Last year, SNC named its first Dream Chaser vehicle as “Tenacity”; a particulatly apt moniker which the organization hoped would represent “a beacon of hope that American ingenuity and tenacity will bring brighter days ahead”.
Dream Chaser’s journey from the drawing-board to actual hardware has been a long, tough and convoluted one. In development for almost two decades—having been publicly announced way back in September 2004—it was originally hoped that the spaceplane would play a role in the Commercial Crew Program.
In August 2012, SNC received $212.5 million in Commercial Crew integrated Capability (CCiCap) funds, with hopes that it might someday launch atop a ULA Atlas V rocket and deliver crews of up to seven astronauts to the ISS. But in September 2014 it lost out to Boeing’s CST-100 Starliner and SpaceX’s Crew Dragon, a decision against which SNC mounted an ultimately unsuccessful challenge.
However, in March 2015 the organization reinvented its ship as the Dream Chaser Cargo System to restock the ISS in an uncrewed capacity and in January 2016 was selected alongside SpaceX and Orbital ATK (now part of Northrop Grumman Corp.) as winners of the second-round Commercial Resupply Services (CRS2) contract. Under the terms of its contractual obligation to NASA, SNC would fly at least six Dream Chaser missions to the space station in the 2019-2024 timeframe.
Although physically identical to its earlier crew-carrying variant, as part of the CRS2 requirement the spaceplane would feature an innovative and versatile folding-wing structure, which enables it to fit within the Payload Fairing (PLF) of any sufficiently capable launch vehicles, including ULAs Atlas V and Europe’s Ariane 5. It was also revealed that Dream Chaser would carry a 16-foot-long (4.8-meter) cargo container, known as “Shooting Star”, which will be disposed of in the upper atmosphere at the end of each mission.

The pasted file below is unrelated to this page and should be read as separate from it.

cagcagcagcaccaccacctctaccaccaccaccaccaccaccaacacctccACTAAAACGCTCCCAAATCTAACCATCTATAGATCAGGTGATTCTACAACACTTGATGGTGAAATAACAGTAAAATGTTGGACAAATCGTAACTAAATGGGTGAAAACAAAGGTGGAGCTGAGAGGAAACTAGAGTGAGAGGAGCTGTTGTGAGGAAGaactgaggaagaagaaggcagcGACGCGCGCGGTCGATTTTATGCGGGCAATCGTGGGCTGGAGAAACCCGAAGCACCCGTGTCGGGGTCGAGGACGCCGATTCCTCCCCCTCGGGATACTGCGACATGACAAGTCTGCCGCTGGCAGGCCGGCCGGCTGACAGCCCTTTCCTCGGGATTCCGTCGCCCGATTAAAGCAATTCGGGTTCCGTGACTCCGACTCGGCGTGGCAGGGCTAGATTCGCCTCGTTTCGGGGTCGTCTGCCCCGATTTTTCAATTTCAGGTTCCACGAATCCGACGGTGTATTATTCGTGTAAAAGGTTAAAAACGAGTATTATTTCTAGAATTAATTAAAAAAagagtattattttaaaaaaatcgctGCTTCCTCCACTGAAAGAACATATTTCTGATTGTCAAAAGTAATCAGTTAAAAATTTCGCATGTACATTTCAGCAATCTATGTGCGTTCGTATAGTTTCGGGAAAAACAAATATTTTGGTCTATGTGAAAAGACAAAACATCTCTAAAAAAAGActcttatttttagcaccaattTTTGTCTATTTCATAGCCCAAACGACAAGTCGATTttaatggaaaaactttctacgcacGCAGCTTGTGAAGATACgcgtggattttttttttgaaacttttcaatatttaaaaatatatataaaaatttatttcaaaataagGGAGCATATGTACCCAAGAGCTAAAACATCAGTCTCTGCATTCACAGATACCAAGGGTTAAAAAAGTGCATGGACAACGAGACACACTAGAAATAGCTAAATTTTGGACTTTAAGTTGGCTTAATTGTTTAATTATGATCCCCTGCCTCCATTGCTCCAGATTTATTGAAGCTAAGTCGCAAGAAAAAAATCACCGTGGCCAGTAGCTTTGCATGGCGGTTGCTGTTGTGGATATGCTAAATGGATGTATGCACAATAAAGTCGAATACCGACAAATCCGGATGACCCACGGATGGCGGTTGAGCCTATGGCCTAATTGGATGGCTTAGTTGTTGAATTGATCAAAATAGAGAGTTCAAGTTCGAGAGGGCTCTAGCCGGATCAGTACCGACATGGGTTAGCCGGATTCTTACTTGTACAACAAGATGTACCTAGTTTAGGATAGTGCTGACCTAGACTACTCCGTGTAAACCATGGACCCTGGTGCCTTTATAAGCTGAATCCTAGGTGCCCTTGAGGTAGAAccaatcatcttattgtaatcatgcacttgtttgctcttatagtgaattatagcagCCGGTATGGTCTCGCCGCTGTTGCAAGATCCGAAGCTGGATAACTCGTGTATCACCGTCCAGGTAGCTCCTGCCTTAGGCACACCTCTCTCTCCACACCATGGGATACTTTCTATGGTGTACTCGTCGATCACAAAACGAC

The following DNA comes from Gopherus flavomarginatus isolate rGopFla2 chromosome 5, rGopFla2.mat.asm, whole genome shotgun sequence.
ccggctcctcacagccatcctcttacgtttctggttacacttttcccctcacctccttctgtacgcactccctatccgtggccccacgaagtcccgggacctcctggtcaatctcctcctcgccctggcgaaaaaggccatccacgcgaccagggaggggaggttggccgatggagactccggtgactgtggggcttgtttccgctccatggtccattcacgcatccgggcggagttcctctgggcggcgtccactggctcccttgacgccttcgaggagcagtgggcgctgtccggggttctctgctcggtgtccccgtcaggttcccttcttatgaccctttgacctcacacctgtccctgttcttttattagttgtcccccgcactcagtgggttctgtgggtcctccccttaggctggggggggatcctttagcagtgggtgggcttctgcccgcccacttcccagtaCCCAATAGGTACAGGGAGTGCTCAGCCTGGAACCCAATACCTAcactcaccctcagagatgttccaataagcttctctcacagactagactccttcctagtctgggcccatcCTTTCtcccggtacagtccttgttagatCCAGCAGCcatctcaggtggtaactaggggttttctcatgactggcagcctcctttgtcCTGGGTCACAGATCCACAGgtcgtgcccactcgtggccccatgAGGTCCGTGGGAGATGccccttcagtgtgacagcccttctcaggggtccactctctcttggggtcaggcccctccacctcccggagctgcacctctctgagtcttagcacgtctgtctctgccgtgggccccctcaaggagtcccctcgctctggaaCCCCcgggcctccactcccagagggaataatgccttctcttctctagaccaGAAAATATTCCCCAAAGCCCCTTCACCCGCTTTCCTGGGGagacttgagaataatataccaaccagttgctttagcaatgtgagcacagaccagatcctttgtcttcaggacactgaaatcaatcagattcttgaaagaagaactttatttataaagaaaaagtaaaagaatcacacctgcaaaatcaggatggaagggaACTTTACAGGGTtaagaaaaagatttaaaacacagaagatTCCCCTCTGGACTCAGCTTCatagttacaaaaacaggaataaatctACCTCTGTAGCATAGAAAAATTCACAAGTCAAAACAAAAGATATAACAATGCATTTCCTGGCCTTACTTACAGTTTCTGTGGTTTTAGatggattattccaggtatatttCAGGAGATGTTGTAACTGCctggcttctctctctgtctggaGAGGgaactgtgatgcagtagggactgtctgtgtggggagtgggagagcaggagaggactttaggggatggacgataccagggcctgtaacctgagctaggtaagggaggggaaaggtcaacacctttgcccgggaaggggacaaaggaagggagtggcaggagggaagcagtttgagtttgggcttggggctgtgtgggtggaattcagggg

In July 2017, SNC chose ULA to launch its first two Dream Chaser missions in 2020 and 2021, initially atop the Atlas V, although in August 2019 it was reported that the spaceplane would utilize the in-development Vulcan-Centaur instead. The latter is targeted to make its maiden voyage from Space Launch Complex (SLC)-41 at Cape Canaveral Space Force Station, Fla., later this year, with an expectation that the inaugural Dream Chaser will ride the heavylift booster’s second voyage at some stage in 2022.
As for the actual Dream Chaser itself, the primary spacecraft structure—measuring 30 feet (9.1 meters) long, with a wingspan of 15 feet (4.6 meters) and weighing some 2,200 pounds (1,000 kg)—was delivered by subcontractor Lockheed Martin from its Fort Worth, Texas, plant to SNC’s integration facility in Louisville, Colo., in October 2019.
In the months thereafter, it received several other major components. Its wings and Wing Deployment System (WDS) arrived last April, followed by its Shooting Star cargo container last May, ahead of a key integration phase which included installation of the SNC-built Passive Common Berthing Mechanism (PCBM) to permit Dream Chaser to berth at the space station’s Unity or Harmony nodes.
Last June, the first of around 2,000 heat-resistant tiles—a critical element of the spaceplane’s Thermal Protection System (TPS)—were delivered and technicians began bonding them onto Dream Chaser’s airframe. More recently, last November integration and testing of the wings on the SNC production floor in Louisville, Colo., got underway, with an expectation that they will be installed onto Tenacity’s airframe this coming summer.